Discover the Long Tailed Widow Bird

Mundia Mubita,

Growing up in a remote township, in Kalulushi district, playing in the bush was the only major thing any child longed to do. This had many activities which I can now safely say it was an amazing childhood experience that most of the children of nowadays will never experience.

From playing in the rain, fishing, swimming, moulding clay, wild fruit picking bird hunting to all sorts of mischief that any child can get into.

The one that dominated all the others was bird hunting, as you aware Zambia is blessed with over 750 bird species all distributed throughout the country.

Most children would attest to this that the bird that captivated their hearts the most is the Long Tailed Widow Bird (Mulola in Bemba) which used to occur in almost all thickest back in the 90’s but has since become rare.

General Information

The Long Tailed Widow is a medium sized bird which occurs in Southern and Eastern Africa. Adult breeding males are almost entirely black with orange and white shoulders, long, wide tails, and a bluish white bill. Females are rather inconspicuous, their feathers streaked tawny and black with pale patches on the chest, breast and back, narrow tail feathers, and horn-colour bills.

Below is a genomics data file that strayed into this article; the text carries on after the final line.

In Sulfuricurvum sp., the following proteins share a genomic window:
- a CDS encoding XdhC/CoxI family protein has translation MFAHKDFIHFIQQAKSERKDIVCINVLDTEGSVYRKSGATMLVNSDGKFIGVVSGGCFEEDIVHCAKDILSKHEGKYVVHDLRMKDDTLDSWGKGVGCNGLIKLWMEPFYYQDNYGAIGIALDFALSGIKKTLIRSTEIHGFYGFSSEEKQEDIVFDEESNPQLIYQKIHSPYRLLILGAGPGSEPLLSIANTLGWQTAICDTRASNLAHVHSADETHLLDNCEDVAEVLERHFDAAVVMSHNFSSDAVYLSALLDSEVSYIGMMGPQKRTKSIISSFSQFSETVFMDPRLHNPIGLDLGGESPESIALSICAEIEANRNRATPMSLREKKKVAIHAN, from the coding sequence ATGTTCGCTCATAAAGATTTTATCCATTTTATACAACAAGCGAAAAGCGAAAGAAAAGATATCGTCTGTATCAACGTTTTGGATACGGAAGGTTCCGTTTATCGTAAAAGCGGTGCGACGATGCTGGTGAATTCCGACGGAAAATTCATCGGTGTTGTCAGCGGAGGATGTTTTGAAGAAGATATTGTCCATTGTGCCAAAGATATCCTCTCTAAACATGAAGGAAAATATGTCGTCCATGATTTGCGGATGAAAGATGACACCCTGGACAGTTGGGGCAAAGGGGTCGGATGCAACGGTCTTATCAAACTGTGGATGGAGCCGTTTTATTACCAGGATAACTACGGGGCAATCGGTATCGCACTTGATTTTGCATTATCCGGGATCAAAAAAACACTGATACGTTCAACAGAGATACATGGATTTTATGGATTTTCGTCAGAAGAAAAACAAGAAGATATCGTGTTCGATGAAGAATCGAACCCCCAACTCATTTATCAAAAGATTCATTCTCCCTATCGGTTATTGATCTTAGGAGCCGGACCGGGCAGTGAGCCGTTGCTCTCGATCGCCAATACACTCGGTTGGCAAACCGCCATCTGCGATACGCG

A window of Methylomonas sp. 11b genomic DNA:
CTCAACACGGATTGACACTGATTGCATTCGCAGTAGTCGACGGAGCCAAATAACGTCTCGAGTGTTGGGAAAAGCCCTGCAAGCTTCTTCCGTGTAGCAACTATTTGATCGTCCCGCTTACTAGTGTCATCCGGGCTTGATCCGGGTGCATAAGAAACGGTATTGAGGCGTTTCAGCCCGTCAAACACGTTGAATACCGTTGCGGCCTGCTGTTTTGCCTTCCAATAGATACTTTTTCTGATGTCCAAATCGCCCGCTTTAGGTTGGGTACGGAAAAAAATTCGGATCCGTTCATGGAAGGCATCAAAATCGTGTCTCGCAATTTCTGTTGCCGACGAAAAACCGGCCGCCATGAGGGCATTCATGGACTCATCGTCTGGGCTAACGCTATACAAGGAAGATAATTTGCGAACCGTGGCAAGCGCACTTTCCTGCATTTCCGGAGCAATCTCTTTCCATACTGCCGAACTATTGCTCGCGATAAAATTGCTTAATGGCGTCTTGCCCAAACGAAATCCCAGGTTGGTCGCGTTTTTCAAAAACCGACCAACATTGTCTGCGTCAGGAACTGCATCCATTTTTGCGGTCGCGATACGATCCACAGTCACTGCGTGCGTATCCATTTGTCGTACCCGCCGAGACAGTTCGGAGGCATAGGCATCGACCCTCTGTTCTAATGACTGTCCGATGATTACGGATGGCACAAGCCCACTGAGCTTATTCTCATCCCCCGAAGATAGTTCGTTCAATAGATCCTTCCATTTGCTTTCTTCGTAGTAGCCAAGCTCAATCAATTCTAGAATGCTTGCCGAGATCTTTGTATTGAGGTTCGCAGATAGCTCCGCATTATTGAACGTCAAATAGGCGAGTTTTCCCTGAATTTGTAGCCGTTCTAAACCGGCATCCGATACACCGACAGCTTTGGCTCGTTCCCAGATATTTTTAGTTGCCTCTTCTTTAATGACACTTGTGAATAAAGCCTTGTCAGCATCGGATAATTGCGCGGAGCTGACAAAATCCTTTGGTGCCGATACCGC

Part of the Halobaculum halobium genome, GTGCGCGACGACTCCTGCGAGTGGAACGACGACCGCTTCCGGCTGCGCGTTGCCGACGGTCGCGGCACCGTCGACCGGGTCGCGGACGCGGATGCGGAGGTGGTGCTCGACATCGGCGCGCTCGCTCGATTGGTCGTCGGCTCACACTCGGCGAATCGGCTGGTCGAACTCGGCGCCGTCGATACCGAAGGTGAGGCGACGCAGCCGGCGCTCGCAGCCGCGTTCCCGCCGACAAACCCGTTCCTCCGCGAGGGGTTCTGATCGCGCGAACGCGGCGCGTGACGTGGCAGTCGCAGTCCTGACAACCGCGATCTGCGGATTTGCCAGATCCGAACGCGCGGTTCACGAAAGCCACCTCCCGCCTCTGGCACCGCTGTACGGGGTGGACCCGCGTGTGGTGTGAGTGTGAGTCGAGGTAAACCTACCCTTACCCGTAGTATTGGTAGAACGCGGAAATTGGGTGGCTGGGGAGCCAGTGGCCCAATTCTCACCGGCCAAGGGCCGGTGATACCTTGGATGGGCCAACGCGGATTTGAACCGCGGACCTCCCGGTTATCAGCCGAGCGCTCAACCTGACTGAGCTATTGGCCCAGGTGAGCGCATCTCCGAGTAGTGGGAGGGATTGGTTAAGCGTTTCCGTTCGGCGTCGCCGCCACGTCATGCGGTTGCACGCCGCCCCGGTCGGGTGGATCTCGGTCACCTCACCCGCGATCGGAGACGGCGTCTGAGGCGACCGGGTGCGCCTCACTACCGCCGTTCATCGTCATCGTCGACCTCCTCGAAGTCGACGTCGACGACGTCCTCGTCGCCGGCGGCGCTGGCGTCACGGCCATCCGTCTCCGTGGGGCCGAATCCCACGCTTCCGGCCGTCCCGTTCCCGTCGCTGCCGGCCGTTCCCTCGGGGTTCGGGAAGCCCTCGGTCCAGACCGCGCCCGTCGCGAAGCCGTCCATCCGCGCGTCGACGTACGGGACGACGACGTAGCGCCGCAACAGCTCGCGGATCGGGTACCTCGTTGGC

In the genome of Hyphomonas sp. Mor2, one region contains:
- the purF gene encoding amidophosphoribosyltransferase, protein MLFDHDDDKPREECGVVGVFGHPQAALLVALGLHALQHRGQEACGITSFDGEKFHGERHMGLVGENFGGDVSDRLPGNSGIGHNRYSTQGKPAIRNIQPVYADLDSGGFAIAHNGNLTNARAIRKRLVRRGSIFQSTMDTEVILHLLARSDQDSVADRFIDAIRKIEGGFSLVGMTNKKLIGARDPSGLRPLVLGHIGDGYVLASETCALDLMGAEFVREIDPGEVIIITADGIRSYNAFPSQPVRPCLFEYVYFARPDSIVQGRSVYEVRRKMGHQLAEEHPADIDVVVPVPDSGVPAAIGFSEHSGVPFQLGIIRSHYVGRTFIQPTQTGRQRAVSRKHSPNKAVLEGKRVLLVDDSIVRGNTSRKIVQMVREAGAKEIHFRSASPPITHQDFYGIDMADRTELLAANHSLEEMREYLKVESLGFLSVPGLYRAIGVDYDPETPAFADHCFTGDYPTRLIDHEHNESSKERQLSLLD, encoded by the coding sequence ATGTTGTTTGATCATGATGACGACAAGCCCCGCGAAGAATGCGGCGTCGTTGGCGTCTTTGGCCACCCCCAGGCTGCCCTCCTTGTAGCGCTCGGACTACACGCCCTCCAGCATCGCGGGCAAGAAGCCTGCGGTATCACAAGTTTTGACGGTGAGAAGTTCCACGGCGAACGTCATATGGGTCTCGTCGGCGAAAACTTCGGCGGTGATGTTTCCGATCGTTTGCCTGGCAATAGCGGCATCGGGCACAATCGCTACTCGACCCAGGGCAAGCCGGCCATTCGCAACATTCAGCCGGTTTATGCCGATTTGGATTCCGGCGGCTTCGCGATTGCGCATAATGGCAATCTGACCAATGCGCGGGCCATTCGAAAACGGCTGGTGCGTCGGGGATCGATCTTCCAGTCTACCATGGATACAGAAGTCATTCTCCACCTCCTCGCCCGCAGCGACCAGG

During flight, males can be visibly identified due to their extremely long tails and about six to ten of their twelve tail feathers are approximately half a meter long. The tail during flight display is expanded vertically into a deep, long keel below the male as he flies with slow wingbeats 0.5 to 2 metre above his territory.

Males defend territories in the grasslands the species inhabits. Females have a long nesting period and survey these territories and the males that inhabit them prior to mate selection. Breeding takes place from February to July, reaching its peak in March and April. Females weave nests, shaped in large dome structures with a lining of seed heads, in the high grass within males’ territories.

The nests are placed 0.5–1 meters (19 to 40 inches) off the ground in the upper third of the high Elephant grass, where the females raise their two to three young. Females often mate with the male within whose territories they nest. Females lay one to three eggs after mating. These eggs are pale bluish green and streaked with brown. These are usually around 0.9 inches by 0.6 inches in size.